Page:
A: Yes, and there are delays and difficulties that the ocean carriers themselves face in maintaining their own vessel schedules. They keep changing. It is difficult for exporters to get the cargo to the terminal within a carrier’s time window when the carrier is changing that window constantly to meet sailing schedules that are themselves changing rapidly. That is why the FMC says those are unreasonable charges. Yet those charges continue to be imposed, and if exporters don’t pay them, the carrier won’t carry their cargo, even those export containers that are still being loaded.
Q: What products are the most affected by the lack of containers? Are they the ones that have a limited shelf life and could rot before they get to their destination if delayed too long?
A: We find that, frankly, all agriculture exports should be considered perishable. First of all, you have the obvious products. Those would be the chilled products where you have to monitor temperature. If there is a delay, they can be frozen. However, frozen products have a delivered value of probably 25% of what chilled temperature-controlled beef and pork would.
Then there are crops like soybeans and hay, which are largely exported as animal feed. Those animals can’t wait overseas. If the product doesn’t arrive on time, those animals are in real jeopardy. The last time we had a slowdown at the West Coast ports, the minister of agriculture in Japan wrote to the secretary of the U.S. Department of Agriculture, saying your ports are not working but our cows continue to eat.
So, if we can’t get our hay and soybeans and animal feed over to Asia in a timely way, the animal feed might still be good but those animals that depend on it may not survive. That is why some of those countries have invested considerable effort, time, and money into developing alternative sources for forage and soybeans. When we prove to be undependable, that is what we lose.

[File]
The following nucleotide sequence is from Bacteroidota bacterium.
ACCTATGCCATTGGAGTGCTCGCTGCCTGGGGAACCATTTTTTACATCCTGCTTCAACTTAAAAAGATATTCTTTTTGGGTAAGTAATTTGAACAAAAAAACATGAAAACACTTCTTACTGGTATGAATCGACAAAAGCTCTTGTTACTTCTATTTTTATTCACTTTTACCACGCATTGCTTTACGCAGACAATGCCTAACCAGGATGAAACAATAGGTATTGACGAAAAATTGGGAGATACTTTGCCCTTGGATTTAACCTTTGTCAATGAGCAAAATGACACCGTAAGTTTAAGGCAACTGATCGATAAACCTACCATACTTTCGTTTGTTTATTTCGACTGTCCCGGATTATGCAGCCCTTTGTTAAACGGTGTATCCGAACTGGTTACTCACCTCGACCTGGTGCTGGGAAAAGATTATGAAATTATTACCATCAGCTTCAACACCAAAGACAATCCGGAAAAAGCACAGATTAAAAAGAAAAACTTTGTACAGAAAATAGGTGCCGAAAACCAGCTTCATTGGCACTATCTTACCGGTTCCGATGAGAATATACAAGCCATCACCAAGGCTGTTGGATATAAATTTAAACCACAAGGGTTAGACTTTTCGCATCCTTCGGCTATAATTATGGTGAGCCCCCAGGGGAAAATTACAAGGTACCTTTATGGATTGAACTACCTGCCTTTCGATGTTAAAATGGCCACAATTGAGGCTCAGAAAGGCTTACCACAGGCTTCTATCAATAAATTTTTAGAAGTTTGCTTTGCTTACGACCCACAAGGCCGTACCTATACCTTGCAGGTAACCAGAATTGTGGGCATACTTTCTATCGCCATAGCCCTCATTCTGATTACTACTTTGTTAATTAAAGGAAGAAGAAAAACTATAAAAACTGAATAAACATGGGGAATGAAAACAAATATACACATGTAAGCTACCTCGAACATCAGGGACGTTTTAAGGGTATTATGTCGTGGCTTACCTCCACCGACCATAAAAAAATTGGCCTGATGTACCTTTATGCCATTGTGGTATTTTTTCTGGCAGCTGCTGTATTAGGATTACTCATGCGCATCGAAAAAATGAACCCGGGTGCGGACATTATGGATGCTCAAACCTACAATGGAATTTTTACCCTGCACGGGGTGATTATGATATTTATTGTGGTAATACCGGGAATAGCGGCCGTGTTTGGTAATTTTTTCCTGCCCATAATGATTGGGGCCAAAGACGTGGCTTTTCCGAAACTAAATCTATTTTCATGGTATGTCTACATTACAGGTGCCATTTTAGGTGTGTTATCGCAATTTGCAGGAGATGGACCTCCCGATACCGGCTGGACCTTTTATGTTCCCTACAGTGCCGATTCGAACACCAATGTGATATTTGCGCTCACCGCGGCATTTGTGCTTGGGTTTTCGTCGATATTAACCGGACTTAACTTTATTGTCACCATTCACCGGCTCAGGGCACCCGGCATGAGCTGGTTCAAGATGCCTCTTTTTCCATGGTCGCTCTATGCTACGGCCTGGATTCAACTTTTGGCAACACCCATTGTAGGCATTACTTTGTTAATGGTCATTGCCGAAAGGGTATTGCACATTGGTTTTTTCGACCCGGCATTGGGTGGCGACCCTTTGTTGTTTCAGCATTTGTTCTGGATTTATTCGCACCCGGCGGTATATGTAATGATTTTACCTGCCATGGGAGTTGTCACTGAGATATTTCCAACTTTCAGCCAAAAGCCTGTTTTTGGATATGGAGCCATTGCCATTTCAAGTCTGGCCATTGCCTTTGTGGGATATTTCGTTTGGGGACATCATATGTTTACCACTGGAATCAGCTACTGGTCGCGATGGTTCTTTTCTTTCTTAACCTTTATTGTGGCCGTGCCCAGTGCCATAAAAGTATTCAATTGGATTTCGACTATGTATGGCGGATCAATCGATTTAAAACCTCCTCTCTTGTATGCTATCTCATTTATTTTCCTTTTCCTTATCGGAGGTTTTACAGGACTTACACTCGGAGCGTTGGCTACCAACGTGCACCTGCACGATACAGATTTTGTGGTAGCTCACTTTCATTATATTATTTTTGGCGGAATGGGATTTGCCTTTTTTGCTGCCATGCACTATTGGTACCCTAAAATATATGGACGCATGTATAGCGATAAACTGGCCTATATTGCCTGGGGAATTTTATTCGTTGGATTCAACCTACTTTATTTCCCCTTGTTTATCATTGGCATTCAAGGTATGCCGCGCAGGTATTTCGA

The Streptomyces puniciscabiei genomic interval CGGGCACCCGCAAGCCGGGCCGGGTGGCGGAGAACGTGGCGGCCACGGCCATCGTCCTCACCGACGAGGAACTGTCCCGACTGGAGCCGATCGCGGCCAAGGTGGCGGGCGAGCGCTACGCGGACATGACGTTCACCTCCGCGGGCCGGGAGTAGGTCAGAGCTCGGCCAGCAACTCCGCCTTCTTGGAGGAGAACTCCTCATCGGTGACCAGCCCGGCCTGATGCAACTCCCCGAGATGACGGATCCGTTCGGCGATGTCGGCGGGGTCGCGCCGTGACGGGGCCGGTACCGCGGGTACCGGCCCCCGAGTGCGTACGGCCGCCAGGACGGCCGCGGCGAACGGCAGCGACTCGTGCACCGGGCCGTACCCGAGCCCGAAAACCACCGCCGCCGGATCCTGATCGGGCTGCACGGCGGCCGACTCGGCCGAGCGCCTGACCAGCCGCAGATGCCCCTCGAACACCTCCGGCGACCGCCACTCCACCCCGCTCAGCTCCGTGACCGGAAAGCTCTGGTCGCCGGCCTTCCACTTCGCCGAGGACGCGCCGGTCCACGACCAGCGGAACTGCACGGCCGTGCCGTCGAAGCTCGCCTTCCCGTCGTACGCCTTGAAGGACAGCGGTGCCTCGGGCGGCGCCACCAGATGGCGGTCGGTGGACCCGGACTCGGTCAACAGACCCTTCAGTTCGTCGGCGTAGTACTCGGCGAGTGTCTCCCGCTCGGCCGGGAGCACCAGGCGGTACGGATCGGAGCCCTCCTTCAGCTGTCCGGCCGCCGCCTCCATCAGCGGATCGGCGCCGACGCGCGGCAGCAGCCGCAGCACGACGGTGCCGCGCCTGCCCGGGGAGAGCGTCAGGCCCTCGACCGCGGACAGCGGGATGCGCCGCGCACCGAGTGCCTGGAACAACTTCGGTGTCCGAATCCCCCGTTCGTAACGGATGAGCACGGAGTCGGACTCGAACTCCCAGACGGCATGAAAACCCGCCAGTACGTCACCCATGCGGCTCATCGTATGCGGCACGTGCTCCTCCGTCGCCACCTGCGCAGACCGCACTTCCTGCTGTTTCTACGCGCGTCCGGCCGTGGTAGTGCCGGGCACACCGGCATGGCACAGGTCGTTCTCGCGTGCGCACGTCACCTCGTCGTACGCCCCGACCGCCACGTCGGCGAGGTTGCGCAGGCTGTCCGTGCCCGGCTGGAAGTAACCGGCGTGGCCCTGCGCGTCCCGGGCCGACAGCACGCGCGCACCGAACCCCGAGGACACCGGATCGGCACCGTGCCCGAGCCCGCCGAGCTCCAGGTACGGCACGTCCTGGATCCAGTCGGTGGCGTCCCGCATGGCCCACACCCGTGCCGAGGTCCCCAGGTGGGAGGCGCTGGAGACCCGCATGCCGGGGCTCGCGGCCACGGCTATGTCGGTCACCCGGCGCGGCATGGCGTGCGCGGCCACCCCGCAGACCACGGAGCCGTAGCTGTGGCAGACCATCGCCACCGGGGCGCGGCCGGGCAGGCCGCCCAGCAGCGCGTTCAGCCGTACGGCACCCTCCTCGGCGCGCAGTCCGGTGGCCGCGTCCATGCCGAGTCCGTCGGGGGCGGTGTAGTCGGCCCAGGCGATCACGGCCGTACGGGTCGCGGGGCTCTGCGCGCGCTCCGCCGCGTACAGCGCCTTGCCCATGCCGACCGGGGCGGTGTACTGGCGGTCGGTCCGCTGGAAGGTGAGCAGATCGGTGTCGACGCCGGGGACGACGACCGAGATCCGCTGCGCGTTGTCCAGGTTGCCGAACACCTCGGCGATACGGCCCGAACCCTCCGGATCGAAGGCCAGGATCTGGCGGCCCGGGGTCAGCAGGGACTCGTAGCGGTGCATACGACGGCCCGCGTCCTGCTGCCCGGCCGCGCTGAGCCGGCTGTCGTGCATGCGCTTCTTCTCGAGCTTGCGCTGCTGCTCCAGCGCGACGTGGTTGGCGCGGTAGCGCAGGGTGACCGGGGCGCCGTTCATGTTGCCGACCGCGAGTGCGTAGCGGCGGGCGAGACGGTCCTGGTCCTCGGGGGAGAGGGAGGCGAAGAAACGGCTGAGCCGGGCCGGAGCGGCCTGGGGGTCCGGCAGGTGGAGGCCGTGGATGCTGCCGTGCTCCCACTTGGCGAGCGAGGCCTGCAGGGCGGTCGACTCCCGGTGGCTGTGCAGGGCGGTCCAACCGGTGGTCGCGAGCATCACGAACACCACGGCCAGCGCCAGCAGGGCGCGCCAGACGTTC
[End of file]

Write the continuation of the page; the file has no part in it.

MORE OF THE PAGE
Q: So, there are a lot of ripple effects. I understand it is also worse than in the past because of the consolidation of ocean carriers in recent years. There are very few U.S.-owned carriers now. Can the federal government exert leverage over foreign carriers as it might with a U.S.-flagged carrier?
A: Foreign carriers should be subject to the same pressures and regulatory oversight by our Shipping Act as U.S. carriers. They are all subject to Federal Maritime Commission regulation, and they all would comply with regulations and the guidelines if the FMC were aggressive in the enforcement.
Q: But they are not complying right now, so what can be done to alleviate the problem?
A: First, folks are sending complaints to the Federal Maritime Commission in the hope and expectation that the FMC will self-initiate enforcement actions. At the same time, we are going to Capitol Hill. Many members of Congress have written letters to the FMC and to the Department of Agriculture seeking intervention. Over 70 of the largest agriculture trade associations in the U.S. have also written to President Biden and Department of Agriculture Secretary Tom Vilsack seeking intervention. And finally, we are developing legislative remedies, such as amendments to the Shipping Act, to mandate reasonable behavior by the ocean carriers.